God is not only concerned about the creation of a beautiful place of worship. He wants our lives to be ‘radiant with His glory’. This happens when ‘the Spirit lifts us up’ and brings us close to God – ‘into the inner court’ (Ezekiel 43:2, 5).

We pray that the glory of the Lord will fill the place of worship: ‘May the fragrance of Jesus fill this place.’ We pray that ‘the glory of Jesus’ will ‘fill His Church’. We are not only praying for God’s glory in the place of worship. We are praying for His glory in our lives: ‘May the beauty of Jesus fill my life… Fill my thoughts, my words, my deeds’ (Mission Praise, 46).

In our worship, we hear the Story of God’s salvation.

‘Come and see what God has done’ (Psalm 66:5).

God invites us to look into His Word, to read His Story, the Story of all that He has done for us.

‘Come and hear, all you who fear God, and I will tell you what He has done for me’ (Psalm 66:16).

God invites us to listen to the preaching of His Word, to let His Story become our story, to let His salvation become real in our lives.

We read God’s Word. We hear His Word.

This is our journey of discovery. We discover what the Lord has done for us. We discover how much He wants to bless us.

He waits to hear our prayer – ‘May God be gracious to us and bless us…’ He answers our prayer – ‘God has blessed us’ (Psalm 67:1, 6-7).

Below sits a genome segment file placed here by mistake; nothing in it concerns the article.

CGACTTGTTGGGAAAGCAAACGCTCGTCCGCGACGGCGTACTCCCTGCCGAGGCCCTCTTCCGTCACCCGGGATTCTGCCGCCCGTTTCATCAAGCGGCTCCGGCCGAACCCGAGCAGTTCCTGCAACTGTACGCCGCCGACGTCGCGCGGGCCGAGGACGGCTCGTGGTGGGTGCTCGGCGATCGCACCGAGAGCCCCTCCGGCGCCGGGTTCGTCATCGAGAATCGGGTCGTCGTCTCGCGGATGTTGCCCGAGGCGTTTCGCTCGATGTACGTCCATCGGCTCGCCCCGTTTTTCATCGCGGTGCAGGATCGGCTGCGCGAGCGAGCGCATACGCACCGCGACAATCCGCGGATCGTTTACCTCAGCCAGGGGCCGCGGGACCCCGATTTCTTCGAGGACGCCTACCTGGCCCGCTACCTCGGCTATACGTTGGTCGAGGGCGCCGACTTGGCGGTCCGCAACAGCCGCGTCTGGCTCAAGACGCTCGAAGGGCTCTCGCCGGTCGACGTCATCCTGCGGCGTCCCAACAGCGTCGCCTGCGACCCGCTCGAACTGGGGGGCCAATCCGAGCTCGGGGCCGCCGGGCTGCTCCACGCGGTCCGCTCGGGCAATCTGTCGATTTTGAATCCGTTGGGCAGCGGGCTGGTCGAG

He wants us to ‘be glad and sing for joy’. He wants us to call ‘all the ends of the earth’ to ‘worship Him’ (Psalm 67:4, 7).

In our worship, we listen to the Word of the Lord.

Notice the importance of the Scriptures for both public ministry – ‘reasoning with them from the Scriptures’ and private devotion – ‘examining the Scriptures every day’ (Acts 17:2, 11).

We need the Word of the Lord on the Lord’s Day. We need the Word of the Lord every day.

God is not the ‘unknown God’. He has made himself known to us.

For many, He seems to be the ‘unknown God’. We must seek to lead them beyond a vague awareness of ‘the God who made the world’ to a real knowledge of Jesus Christ who died and rose again for our salvation (Acts 17:24, 3).

When our faith is grounded in the Scriptures, we will not think of God as the ‘unknown God’ about whom we can know very little. We will make it our ambition ‘to know Christ and the power of His resurrection’ (Philippians 3:10).

‘Let us press on to know the Lord’(Hosea 6:3).

Sermon on 1 Corinthians 12:27-13:13

In 1979, I visited a church in the USA, where the members of the congregation greeted each other with these words: “God loves you, and I love you.” A year later, after my return to Scotland, I heard a song with the words: “God loves you, and I love you, and that’s the way it should be.” The love of God is not merely words which we speak. The love of God is to be seen in the lives which we lead.